Red Yeast Rice Supplements Vary in Potency

Active Ingredient in Popular Cholesterol-Lowering Supplement Varies Widely

Medically Reviewed by Elizabeth Klodas, MD, FACC on October 25, 2010
From the WebMD Archives

Oct. 25, 2010 -- The amount of active ingredients in red yeast rice supplements may vary widely, and some of the popular cholesterol-lowering products may also contain a toxic agent.

In a new study, researchers analyzed 12 different red yeast rice supplements, which are used by millions as an alternative therapy for high cholesterol.

They found the total level of monacolins, the active ingredients, varied from 0.31 milligrams to 11.15 milligrams per capsule. Four of the formulations also contained citrinin, a toxin from fungus that is harmful to the kidneys.

“Red yeast rice has been used for centuries for its medicinal properties and is an increasingly popular alternative lipid-lowering therapy that may benefit patients with a history of coronary disease who cannot take statins, subjects who refuse statins or who prefer a ‘natural’ approach to pharmacotherapy," write researcher Ram Y. Gordon, MD, of the University of Pennsylvania Health System, and colleagues in the Archives of Internal Medicine.

"However, our study found dramatic variability of monacolin levels in commercial products and the presence of citrinin in one-third of formulations," they write. "Further oversight and standardization of the production and labeling of red yeast rice products may address some of the concerns raised in this study."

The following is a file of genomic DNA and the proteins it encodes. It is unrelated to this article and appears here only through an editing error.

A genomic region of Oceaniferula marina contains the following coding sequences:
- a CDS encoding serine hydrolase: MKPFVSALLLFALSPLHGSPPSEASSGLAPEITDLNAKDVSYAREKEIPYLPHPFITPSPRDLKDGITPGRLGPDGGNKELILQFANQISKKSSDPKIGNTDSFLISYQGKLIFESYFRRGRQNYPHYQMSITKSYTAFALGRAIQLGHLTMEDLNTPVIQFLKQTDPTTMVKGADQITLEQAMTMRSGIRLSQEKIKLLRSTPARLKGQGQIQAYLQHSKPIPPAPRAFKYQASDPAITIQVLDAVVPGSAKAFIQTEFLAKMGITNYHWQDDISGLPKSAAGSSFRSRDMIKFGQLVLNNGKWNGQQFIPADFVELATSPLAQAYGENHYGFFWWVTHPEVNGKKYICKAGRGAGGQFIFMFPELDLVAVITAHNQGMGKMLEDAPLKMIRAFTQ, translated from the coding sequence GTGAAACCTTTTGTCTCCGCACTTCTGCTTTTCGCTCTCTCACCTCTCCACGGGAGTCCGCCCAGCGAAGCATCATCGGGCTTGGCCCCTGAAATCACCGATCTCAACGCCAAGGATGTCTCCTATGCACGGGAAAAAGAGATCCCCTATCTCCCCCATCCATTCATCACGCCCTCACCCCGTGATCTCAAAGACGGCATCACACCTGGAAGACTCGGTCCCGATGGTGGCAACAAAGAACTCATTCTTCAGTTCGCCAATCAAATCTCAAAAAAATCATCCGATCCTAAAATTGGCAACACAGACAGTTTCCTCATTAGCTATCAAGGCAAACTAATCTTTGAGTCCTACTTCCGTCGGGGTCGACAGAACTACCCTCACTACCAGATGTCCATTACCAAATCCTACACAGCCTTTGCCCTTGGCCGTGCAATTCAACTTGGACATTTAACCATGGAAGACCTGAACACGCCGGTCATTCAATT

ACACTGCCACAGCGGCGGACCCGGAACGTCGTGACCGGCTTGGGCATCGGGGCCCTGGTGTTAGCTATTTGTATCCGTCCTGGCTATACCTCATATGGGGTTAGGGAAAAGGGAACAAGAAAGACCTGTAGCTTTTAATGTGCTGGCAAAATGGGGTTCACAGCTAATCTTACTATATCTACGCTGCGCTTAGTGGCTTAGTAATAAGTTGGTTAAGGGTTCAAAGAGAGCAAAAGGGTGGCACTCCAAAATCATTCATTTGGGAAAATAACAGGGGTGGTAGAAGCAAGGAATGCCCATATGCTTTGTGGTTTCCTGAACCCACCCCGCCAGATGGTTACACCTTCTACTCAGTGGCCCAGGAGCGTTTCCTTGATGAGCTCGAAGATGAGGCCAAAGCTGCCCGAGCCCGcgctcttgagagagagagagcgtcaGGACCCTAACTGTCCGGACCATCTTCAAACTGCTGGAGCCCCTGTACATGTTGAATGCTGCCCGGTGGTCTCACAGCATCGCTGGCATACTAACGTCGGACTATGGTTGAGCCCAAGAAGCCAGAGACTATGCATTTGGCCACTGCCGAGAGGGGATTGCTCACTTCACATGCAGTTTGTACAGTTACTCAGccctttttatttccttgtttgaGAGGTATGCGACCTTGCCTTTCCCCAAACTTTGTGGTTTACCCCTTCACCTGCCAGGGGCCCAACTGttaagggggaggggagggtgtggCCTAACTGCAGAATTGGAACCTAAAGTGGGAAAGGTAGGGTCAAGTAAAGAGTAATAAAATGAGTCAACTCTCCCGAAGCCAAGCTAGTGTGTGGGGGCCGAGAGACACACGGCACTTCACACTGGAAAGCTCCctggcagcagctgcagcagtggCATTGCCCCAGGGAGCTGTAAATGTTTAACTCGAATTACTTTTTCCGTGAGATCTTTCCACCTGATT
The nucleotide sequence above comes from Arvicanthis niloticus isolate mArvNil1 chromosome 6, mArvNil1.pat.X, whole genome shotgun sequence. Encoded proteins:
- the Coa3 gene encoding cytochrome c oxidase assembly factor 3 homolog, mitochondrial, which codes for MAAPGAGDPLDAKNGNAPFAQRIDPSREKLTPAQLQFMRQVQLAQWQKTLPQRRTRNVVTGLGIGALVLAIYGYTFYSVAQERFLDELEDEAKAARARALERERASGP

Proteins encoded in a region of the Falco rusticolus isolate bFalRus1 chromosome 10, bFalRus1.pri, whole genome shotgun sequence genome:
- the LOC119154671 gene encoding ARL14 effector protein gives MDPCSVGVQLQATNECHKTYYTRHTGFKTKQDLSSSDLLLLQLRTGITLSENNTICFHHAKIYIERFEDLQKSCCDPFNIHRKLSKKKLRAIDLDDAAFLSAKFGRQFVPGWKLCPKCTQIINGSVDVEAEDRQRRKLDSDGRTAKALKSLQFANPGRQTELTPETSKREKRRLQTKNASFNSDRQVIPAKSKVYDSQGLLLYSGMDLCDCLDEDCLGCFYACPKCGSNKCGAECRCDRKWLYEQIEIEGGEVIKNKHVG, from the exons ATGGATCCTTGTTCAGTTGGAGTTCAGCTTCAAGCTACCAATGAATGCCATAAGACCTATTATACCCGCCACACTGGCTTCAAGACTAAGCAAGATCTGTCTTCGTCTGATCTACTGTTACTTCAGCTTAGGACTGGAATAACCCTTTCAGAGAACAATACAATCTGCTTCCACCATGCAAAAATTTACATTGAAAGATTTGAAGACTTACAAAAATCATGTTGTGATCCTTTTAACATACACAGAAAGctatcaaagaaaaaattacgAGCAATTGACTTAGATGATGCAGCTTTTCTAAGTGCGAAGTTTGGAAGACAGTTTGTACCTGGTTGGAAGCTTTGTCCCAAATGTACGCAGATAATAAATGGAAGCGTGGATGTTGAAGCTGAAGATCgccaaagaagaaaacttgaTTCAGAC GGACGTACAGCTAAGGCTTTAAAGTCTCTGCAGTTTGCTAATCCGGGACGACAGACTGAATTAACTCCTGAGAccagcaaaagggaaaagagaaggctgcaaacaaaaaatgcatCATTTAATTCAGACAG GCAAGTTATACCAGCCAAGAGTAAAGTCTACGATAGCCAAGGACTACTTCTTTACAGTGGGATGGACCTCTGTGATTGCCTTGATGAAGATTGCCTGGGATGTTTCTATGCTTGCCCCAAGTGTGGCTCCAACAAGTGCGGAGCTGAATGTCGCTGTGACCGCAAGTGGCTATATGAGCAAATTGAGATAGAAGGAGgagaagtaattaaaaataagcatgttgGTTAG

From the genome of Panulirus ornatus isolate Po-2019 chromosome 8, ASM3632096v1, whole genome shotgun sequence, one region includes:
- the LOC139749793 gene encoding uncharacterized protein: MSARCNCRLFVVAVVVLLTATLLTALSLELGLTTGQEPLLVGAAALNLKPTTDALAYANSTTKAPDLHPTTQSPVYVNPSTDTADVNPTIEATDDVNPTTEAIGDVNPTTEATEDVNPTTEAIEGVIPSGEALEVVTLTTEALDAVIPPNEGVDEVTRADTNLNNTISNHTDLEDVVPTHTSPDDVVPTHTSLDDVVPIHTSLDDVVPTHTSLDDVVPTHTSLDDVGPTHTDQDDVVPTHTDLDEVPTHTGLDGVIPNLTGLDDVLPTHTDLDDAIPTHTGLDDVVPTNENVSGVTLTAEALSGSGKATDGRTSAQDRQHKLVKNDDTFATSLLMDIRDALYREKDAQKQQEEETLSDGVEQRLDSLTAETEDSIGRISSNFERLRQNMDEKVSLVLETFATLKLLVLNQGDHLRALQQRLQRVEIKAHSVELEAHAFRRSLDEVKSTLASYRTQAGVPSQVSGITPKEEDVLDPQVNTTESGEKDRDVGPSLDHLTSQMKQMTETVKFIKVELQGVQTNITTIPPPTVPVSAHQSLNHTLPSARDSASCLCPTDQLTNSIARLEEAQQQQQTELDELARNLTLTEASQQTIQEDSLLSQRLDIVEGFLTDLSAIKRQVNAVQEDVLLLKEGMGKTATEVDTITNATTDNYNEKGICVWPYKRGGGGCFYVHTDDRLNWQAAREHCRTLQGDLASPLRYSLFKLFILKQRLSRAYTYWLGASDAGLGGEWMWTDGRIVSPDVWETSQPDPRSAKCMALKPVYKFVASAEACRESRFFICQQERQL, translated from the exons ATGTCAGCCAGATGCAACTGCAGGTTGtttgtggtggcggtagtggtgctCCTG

Until these issues are addressed, researchers say caution is needed in using red yeast rice supplements to treat high cholesterol or prevent heart disease.

Red Yeast Rice: Buyer Beware

Chinese red yeast rice, also known as hong qu, is created by culturing a yeast (Monascus purpureus) on rice. The process produces several compounds called monacolins, such as monacolin K, which is marketed in its purified form as the drug lovastatin.

Researchers say several studies have shown certain formulations of red yeast rice can reduce LDL “bad cholesterol,” largely related to the effects of the monacolins in the supplement.

Americans spent an estimated $20 million on red rice yeast supplements in 2008. But to avoid being regulated as an unapproved drug by the FDA, researchers say manufacturers do not standardize or disclose the levels of monacolin K or other monacolins in their supplements.

In the study, researchers found not only did total monacolin levels vary widely in the 12 products analyzed, but levels of monacolin K or lovastatin ranged from 0.10 milligrams to 10.09 milligrams per capsule.

In addition, four of the products contained elevated levels of the toxin citrinin.

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Gordon, R. Archives of Internal Medicine, Oct. 25, 2010; vol 170: pp 1722-1727.

News release, American Medical Association.

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